The German Biokraftstoffquotengesetz, the EU Biofuel Directive and other policy making initiatives lead to promote the production and use of bioenergy, liquid biofuel for transportation in particular. Such an increase requires a reliable verification on compliance with sustainability principles on a global scale. Domestic biofuels (e.g. RME) have to meet the same standards as palm oil or ethanol from sugarcane imported from tropical regions and vice verse. As a first step the German government has passed the Draft Biomass Sustainability Regulation in December 2007 hat die Bundesregierung. This research project supported UBA and BMU to prepare that regulation. The overall goal was to examine the applicability of exis The analysis of existing certification systems featured number of good practice examples, e.g. FSC, SAN, RSPO.ting certification systems in terms of sustainability approval for biomass and to propose a set of criteria. But in fact none of the existing systems addresses all sustainability issues raised by biomass production and use. Selection of the proposed set of criteria has taken into account the current international state of discussion. Just to name above others: Minimum target of GHG saving; avoidance of losses of HNV areas an losses of Biodiversity; minimizing the risk of water scarcity; involvement of stakeholders into decision making processes; respecting international labour standards. Within this research project the GHG methodology and the default values implemented in the Draft Biomass Sustainability Regulation have been elaborated.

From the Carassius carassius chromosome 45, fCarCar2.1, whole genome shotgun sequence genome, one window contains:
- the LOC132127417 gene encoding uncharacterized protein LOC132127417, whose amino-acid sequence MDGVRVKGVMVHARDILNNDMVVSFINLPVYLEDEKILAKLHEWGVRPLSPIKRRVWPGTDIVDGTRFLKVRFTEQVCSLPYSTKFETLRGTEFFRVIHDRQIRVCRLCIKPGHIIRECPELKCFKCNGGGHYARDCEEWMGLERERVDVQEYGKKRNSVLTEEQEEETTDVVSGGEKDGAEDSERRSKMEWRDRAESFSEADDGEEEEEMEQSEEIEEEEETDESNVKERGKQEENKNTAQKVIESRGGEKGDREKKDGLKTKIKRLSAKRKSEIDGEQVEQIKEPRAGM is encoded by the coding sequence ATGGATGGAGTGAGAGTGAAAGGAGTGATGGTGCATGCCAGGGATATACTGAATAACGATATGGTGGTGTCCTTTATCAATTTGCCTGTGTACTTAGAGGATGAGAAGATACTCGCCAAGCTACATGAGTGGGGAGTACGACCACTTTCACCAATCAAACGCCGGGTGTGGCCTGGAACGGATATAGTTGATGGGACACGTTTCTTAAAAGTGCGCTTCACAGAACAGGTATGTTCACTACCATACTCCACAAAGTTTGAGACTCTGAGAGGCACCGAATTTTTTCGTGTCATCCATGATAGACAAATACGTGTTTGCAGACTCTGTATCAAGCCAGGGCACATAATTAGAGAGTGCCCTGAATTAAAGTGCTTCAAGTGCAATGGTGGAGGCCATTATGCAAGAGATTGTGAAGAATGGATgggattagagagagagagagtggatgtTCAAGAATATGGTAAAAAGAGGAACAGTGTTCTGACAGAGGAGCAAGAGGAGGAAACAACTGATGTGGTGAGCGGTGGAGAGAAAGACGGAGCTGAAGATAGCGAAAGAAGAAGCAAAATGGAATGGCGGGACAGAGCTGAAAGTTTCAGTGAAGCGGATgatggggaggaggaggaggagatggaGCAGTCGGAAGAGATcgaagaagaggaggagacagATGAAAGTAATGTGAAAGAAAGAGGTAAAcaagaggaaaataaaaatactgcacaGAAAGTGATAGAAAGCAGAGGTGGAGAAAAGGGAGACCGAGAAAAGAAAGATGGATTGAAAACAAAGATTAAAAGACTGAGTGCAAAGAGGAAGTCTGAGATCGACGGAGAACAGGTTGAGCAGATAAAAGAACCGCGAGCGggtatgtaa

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H. Fehrenbach
J. Giegrich
G. Reinhardt
J. Schmitz
U. Sayer
M. Gretz
E. Seizinger
K. Lanje
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